Salinas ducked in behind a group of human teenagers too young to be out hunting alone and picked up a spoon and empty bowl. He then walked over to the fire opposite his grandsire where Elisabet was cooking to have her fill it with a hot, thick broth from the pot. Hriedar himself sat at one end of the table and was listening intently to the older dragonborn. Salinas thanked Elisbet quietly and walked over and sat down in an empty seat facing his grandsire next to another dragonborn, as the people on the bench adjusted to give him room to sit down and eat. Salinas picked up a small loaf of rye bread from the table and dipped it into his soup, eating and listening to his grandsire.
“You’re in trouble, Frostfire,” the female dragonborn on his left whispered as he sat down, mischief glinting in her bright golden eyes. Her scales were a deep, rust red that went well with the thick black cloak embroidered with the flickering flames of the Everflame. That she used his clan name rather than his child name meant that she was teasing him as much as warning him. “Your grandsire was expecting you hours ago. The hunters have yet to return, and he was getting worried.”
“I was lighting the snow lanterns,” Salinas returned in hushed tones between bites. “It took longer than expected because it started snowing again.” She nodded, readily accepting his answer, and went back to watching the older dragonborn.
Soon, his grandsire finished the song and everyone clapped politely. Eregar Frostfire stood, using a cane that was lying nearby to stand. The old dragonborn nodded to himself, accepting their praise, not arrogantly, but as if it were rightfully his due. He walked over to Salinas, and in a gruff voice that seemed at odds to the melodic voice from just a few minutes before said, “I need to speak with you, boy.” He nodded to an unused corner of the common room. Salinas stood, picking up his now empty bowl and followed, dropping his bowl into the dirty dishes bucket.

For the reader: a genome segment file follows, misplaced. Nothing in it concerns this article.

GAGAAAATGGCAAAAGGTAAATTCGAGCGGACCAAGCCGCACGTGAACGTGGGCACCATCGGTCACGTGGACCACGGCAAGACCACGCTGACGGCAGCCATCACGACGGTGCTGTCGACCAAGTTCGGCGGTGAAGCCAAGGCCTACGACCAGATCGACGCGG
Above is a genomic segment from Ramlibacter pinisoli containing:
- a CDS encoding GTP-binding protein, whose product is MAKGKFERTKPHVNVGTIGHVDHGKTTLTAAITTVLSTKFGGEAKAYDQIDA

When they reached the corner, the elderly dragonborn turned to Salinas. “Where have you been, Rusty?” he berated quietly, a touch anger in his voice. “You were supposed to have been here before dusk.” He looked out the window, judging the time and pointed to the dark window. “It’s now past dark.”
Salinas’s nostrils flared with annoyance at being berated for something that wasn’t his fault and for the use of his child name when he was all but considered an adult. “I was lighting the snow lanterns, grandsire, like I was supposed to be. It took longer than normal because it started snowing. I finished as fast as I could before coming here.”
“Even with the snow,” the older dragonborn continued, but at a much calmer voice, the worry and anger draining from his tone, “it shouldn’t have taken you as long as it did.”
“Several of the lanterns were buried in new snow. I had to dig them out before lighting them,” Salinas answered and then attempted to change the subject. “My dam said that the hunters haven’t returned yet, visel?”
“Yessss, visel,” the older dragonborn said with a sibilant hiss and nodded. “I’m old and I worry. They should not be gone this long. It is Jakob’s first hunt and to be late like this is not a good sign.”
“Jakob will be fine, grandsire,” Salinas returned. “He’s as old as I am,” he said jokingly.
Eregar snorted, amusement in his eyes. “Which is why I am worried. Humans are even more immature than certain young dragonborn.”
Salinas smiled, a long toothy affair, and turned back towards the fire. “Come. Let’s go back to the fire. The hunters will be back any minute with stories of their hunt.”